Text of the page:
PAGE 17

It is possible to structure these theoretical constructs in terms of their relevant impact to this study. First, systems theory has its origins in physics and biology (Plas, 1992). It assumes that organisms function within an organized unit with active interactions and interdependence between its elements or parts. Changes in one part of the unit triggers a series of changes that affect and interact with other parts of the unit. Consequently, the whole is more important than its individual parts. Families and schools are separate systems. Both have specific rules, parts, and sets of interrelating elements. Under this assumption, children are not perceived in a linear feshion. Rather they are beings, whose behavior is dependent directly or indirectly on their femily system (Doherty & Pesky, 1992). To understand children, knowledge about the systems children interact with or belong to is imperative (Conoley, 1989). Problems are reflections of systems not individuals. Relationships are understood as dynamic, not static, in nature, reciprocal, not linear. The focus is on sequences and patterns rather than concrete units of behavior and change is more important than cause (Minuchin & Fishman, 1 98 1 ). Weeks and L' Abate (1982) differentiated between "first order change" and "second order change." In "first order change," the outlook is linear, person-focused, similar to the implementation of behavioral interventions. Changes in behavior are understood as "second order changes." As systems interact and integrate positively, the child's behavwr in5)roves and gains are maintained; that is, the child changes as a result of other system changes. Clearly a home-school meeting is an example of an intervention at the system's level and not directly at the child's level

PAGE 18

8 The second theoretical framework applied to the present study is ecological theory, based on the work of Brofenbrenner (1979, 1986). This model adds to the systemic position since it explains the relationship between multiple systems. Human development is affected by the simultaneous interactions among four levels or ecosystems: (a) the microsystem (relationships between individuals in one specific environment: femily, school peers), (b) the mesosystem (interactions between two microsystems: home-school), (c) the exosystem (specific outside systems or individuals: government agencies, parental employment), and (d) the macrosystem (the general impact of cultural and institutional patterns that affect other systems: neighborhood, city). Because systems theory and ecological theory complement each other, many in the field have opted for what they call an eco-systems fi-amework (Carlson, 1992; Fine, 1992; Lusterman, 1992). In this study, the home-school meeting is conceptualized from this perspective. The goal is to mitigate the reportedly strained relationship between systems, here the mesosystem of teachers and parents who have children with behavioral problems. The third model underlying this study is the solution-focused brief therapy approach (de Shazer, 1984, 1985; O'Hanlon & Weiner-Davis, 1989; Watzlawick, Weakland & Fisch, 1974). Solution-focused treatment has its roots in the works of Milton Erickson and Gregory Bateson (de Shazer, 1985). These theorists perceived human nature as non-pathological, people have the internal resources to resolve problems. This view of human behavior has been incorporated into psychotherapy models by Berg and Miller (1992) de Shazer (1984, 1985), and O'Hanlon and Weiner-Davis ( 1 989).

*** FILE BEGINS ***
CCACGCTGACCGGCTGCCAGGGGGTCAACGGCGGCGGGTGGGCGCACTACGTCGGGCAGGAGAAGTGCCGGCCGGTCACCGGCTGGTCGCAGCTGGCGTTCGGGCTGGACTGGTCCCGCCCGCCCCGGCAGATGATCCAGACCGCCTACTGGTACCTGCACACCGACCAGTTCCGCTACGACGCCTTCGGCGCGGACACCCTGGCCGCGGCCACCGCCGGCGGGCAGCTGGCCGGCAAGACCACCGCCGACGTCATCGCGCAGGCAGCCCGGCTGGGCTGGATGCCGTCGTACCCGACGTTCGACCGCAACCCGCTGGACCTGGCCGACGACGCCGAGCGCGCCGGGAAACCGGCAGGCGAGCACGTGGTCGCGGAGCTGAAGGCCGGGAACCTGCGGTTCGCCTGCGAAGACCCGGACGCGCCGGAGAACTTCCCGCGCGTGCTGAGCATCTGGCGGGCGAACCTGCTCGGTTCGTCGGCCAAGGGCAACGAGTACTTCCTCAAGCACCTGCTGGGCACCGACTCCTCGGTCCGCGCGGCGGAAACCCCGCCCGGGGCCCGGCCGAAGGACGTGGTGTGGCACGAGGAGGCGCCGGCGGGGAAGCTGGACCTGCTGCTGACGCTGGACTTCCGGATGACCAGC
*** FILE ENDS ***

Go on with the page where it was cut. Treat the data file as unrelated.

PAGE 19

9 Important assumptions of this model include the systemic perspective that problems result from interactions within a system and that small changes can produce signiJBcant results (Krai, 1992). The focus is the identification of strengths and positive coping patterns, rather than pathology. By becoming aware of what works, individuals apply these positive repertoires to existing difl5culties. The ultimate intervention, therefore, is to reframe problems into solutions (Carlson et al., 1992). It is important to note that the concept of refraining is used by other schools of psychotherapy, including cognitive models. In this study, reframing is conceptualized in phenomenological terms (Fine, 1992; O'Hanlon & Weiner-Davis, 1989) which have their foundation in post-modem constructivism thinking led by Milton Erikson and Greogory Bateson. Reframing is defined as a change in an individual's view of an event from negative to positive. Thus, interventions that bring about changes in the viewing of the problem, subjective reactions, and attitudes can trigger a ripple eflfect of other positive changes. The solution-focused approach relies on to two specific practice realities: empowerment and time. Because parents of children with behavioral problems consistently experience high levels of stress, depression, shame, and guilt (Barkley, 1990; Collins & Collins, 1990; Ellenberg & Lanier, 1984; Leitch &. Tangri, 1988), an approach that focuses on strengths seems to have potential for increasing collaboratioa In addition, the reported strained relationship between parent and teacher may benefit as well from communication that reduces or excludes blaming and discouragement (Carlson et al., 1992). Based on a brief therapy approach, the solution-focused model adapts to time limitations (Adams, Pierce, & Jurich, 1991) and may be a partial solution to the "time restrictions" reported by school staff.